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Browsing named entities in a specific section of Horace Greeley, The American Conflict: A History of the Great Rebellion in the United States of America, 1860-65: its Causes, Incidents, and Results: Intended to exhibit especially its moral and political phases with the drift and progress of American opinion respecting human slavery from 1776 to the close of the War for the Union. Volume II.. Search the whole document.

Found 916 total hits in 196 results.

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Army officers, educated at West Point in a faith that identified devotion to Slavery with loyalty to the Federal Constitution and Government, were of course imbued with a like spirit. Gen. Me-Dowell, in his General Order June 20. See Vol. I., pp. 531-5. governing the first advance from the Potomac into Virginia, was as profoundly silent respecting Slavery and slaves as if the latter had no modem existence; while Gen. McClellan, on making a like advance into Western Virginia, issued May 26 an address to the people thereof, wherein he said: I have ordered troops to cross the river. They come as your friends and your brothers — as enemies only to armed Rebels who are preying upon you. Your homes, your families, and your property, are safe under our protection. All your rights shall be religiously respected. Notwithstanding all that has been said by the traitors to induce you to believe that our advent among you will be signalized by interference with your slaves, under
November 13th, 1861 AD (search for this): chapter 11
an $4 per monthly; and that all ablebodied colored persons, not employed as aforesaid, will be immediately put to work in the Engineer's or the Quartermaster's Department. By a subsequent order, Nov. 1, 1861. he directed that the compensation of contrabands working for the Government should be $5 to $10 per month, with soldiers' rations. Maj.-Gen. Dix, being about to take possession of the counties of Accomac and Northampton, Va., on the eastern shore of Chesapeake Bay, issued Nov. 13, 1861. a Proclamation, which says: The military forces of the United States are about to enter your counties as a part of the Union. They will go among you as friends, and with the earnest hope that they may not, by your own acts, be forced to become your enemies. They will invade no rights of person or property. On the contrary, your laws, your institutions, your usages, will be scrupulously respected. There need be no fear that the quietude of any fireside will be disturbed, unless t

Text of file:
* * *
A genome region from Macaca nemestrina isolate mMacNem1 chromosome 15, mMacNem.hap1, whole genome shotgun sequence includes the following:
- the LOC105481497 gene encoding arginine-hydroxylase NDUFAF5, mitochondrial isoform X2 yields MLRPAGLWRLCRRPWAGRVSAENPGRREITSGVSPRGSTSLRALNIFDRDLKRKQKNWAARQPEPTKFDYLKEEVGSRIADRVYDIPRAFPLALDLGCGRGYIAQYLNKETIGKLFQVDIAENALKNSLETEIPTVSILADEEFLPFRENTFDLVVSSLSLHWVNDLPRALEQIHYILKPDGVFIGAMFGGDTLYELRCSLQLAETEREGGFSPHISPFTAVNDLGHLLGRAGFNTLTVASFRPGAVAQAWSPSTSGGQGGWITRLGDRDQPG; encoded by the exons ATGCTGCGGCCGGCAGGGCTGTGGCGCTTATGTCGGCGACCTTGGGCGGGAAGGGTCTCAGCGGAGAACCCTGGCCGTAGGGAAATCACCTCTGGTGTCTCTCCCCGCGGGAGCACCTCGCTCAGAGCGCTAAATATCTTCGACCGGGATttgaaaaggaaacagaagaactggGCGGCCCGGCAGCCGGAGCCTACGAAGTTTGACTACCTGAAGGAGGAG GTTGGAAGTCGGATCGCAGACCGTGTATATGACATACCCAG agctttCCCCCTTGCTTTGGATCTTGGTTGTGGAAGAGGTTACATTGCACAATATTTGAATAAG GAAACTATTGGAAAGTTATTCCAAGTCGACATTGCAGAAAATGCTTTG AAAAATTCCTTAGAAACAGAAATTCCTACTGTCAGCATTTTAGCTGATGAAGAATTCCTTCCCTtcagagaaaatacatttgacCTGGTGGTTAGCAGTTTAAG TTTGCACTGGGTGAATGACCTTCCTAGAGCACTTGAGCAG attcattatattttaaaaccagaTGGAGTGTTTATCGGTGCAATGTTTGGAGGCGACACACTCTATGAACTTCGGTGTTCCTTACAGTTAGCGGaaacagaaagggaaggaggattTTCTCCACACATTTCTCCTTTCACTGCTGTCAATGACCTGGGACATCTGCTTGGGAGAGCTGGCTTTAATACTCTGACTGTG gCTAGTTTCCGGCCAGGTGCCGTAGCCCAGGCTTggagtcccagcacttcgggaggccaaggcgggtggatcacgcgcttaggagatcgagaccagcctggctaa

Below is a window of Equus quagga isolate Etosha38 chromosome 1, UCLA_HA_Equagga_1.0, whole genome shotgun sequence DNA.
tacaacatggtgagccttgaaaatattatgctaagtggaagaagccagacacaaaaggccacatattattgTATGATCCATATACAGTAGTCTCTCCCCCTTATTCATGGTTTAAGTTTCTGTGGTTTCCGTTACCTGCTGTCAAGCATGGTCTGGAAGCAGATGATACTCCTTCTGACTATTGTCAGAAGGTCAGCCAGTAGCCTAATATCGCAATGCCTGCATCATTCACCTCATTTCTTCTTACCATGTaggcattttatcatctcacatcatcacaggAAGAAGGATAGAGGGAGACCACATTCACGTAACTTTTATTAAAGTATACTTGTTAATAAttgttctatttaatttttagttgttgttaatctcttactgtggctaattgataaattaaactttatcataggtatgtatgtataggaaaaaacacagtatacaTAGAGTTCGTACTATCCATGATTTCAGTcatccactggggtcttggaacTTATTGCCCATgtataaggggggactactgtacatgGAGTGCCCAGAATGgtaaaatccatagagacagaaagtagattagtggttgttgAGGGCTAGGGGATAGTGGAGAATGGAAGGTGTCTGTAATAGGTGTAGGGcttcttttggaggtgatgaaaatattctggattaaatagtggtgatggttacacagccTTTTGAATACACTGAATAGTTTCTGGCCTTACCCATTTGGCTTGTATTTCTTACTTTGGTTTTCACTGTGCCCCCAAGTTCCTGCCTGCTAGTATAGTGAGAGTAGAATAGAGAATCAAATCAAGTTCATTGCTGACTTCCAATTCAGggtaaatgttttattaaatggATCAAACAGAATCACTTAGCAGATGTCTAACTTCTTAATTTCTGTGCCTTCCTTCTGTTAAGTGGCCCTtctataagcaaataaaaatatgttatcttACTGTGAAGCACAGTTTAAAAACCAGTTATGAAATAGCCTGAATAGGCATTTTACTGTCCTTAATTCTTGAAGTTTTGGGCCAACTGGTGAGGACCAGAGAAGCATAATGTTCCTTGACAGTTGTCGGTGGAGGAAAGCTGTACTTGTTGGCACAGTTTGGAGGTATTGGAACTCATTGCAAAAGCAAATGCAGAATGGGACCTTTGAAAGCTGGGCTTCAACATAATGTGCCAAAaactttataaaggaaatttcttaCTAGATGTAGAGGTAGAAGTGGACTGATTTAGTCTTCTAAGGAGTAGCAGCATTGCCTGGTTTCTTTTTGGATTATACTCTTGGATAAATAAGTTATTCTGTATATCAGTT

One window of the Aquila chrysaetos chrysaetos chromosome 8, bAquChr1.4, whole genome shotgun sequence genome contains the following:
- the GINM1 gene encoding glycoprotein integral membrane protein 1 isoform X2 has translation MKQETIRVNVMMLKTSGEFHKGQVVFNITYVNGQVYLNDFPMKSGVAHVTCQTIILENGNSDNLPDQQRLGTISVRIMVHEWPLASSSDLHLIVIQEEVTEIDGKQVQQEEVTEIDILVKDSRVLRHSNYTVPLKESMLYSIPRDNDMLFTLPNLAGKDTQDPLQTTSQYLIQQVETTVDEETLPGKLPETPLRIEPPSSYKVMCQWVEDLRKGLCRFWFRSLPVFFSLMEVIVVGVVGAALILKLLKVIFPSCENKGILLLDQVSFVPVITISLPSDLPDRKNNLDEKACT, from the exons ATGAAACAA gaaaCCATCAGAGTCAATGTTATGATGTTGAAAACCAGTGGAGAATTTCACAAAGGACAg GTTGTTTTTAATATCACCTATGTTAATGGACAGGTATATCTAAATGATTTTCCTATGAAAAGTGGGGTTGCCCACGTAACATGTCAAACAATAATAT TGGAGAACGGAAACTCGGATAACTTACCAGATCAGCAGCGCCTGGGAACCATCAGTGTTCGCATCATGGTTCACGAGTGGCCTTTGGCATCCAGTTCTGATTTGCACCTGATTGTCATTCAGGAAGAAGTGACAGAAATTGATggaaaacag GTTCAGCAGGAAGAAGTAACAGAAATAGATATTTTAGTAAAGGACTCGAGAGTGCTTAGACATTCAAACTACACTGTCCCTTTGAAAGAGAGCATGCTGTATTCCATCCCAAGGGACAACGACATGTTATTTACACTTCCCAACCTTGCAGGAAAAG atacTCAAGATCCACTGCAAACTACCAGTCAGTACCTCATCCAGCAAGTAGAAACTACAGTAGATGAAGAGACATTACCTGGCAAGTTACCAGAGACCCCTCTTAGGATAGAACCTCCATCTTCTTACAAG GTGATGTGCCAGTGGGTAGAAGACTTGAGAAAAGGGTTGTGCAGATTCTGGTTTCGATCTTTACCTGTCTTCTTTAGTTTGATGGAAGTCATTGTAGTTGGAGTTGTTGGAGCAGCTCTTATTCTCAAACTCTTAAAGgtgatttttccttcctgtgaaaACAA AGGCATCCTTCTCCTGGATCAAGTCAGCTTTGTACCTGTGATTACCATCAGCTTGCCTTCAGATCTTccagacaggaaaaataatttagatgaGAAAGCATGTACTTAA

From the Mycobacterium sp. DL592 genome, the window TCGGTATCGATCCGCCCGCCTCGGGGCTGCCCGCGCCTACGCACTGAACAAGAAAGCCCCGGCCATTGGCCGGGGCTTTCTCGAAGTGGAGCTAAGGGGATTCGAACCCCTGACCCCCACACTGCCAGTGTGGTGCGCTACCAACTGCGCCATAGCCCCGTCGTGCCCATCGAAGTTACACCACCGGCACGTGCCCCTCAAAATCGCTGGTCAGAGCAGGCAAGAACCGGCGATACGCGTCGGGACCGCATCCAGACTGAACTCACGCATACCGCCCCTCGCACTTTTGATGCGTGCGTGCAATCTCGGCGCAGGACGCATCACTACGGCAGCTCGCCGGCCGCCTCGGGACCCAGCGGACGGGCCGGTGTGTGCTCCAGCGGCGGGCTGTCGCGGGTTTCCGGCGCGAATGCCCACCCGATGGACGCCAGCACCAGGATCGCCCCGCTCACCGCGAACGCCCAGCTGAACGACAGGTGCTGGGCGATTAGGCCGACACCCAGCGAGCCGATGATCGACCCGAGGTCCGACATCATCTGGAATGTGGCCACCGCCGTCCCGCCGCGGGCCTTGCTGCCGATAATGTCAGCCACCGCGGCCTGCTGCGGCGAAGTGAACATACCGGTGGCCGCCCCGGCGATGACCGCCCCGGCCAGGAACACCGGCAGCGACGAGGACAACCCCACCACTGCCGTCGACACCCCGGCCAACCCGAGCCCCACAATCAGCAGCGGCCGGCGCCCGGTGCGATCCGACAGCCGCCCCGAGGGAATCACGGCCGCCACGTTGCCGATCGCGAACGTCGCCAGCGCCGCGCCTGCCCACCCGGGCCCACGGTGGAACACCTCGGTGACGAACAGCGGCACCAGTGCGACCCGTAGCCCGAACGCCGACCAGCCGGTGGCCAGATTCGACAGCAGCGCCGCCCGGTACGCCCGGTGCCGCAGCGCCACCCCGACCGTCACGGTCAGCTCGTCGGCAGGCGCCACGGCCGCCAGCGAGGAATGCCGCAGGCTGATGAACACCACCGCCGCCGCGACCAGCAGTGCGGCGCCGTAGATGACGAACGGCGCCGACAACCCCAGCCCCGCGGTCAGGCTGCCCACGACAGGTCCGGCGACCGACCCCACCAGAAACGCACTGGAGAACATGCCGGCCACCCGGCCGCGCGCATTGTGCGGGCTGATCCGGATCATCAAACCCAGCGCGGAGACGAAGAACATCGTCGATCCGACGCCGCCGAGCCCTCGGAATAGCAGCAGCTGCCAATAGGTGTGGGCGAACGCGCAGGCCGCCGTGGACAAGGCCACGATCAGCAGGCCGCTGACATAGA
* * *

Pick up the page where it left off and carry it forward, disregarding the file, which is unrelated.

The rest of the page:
August 4th, 1861 AD (search for this): chapter 11
9th day of May, in the year of our Lord 1862, and of the independence of the United States the eighty-sixth. (Signed) Abraham Lincoln. By the President: W. H. Seward, Secretary of State. Contrary to a very general impression, Gen. McClellan was among the first not only to perceive, but to assert, that the Rebellion was essentially a slaveholders' enterprise, and that it might be effectively assailed through Slavery. Thus, in his Memorandum privately addressed to the President, Aug. 4th, 1861, when lie had but just taken command of the Army of the Potomac, he says: In this contest, it has become necessary to crush a population sufficiently numerous, intelligent, and warlike, to constitute a nation. We have not only to defeat their armed and organized forces in the field, but to display such an overwhelming strength as will convince all our antagonists, especially those of the governing aristocratic class, of the utter impossibility of resistance. Our late reverses make
t you to render a hearty and unequivocal obedience to the law of the land. Yours, Horace Greeley. The President — very unexpectedly — replied to this appeal by telegraph: in order, doubtless, to place before the public matter deemed by him important, and which had probably been prepared for issue before the receipt of the letter to which lie thus obliquely responded: Executive Mansion, Washington, Aug. 22, 1862. Hon. Horace Greeley: dear Sir: I have just read yours of the 19th instant, addressed to myself through The New York Tribune. If there be in it any statements or assumptions of fact which I may know to be erroneous, I do not now and here controvert them. If there be any inferences which I may believe to be falsely drawn, I do not now and here argue against them. If there be perceptible in it an impatient and dictatorial tone, I waive it in deference to an old friend whose heart I have always supposed to be right. As to the policy I seem to be pursuin
April 6th, 1862 AD (search for this): chapter 11
eets, over the pavements, and down the lanes and alleys, of that city; cutting and slashing them with cowhide and cat, while their screams of fright and agony made merry music for traitors of every degree. Many were lashed unmercifully; but with no obvious advantage to the national cause, nor even to the improvement of the dubious loyalty of those whom the exhibition most delighted and edified. Gen. Abner Doubleday, being placed in command of the defenses of Washington, answered, April 6, 1862. through his Adjutant, to an inquiry on the subject, as follows: Sir:--I am directed by Gen. Doubleday to say, in answer to your letter of the 2d instant, that all negroes coming into the lines of any of the camps or forts under his command are to be treated as persons, and not as chattels. Under no circumstances, has the commander of a fort or camp the power of surrendering persons claimed as fugitive slaves; as it can not be (done without determining their character. The addi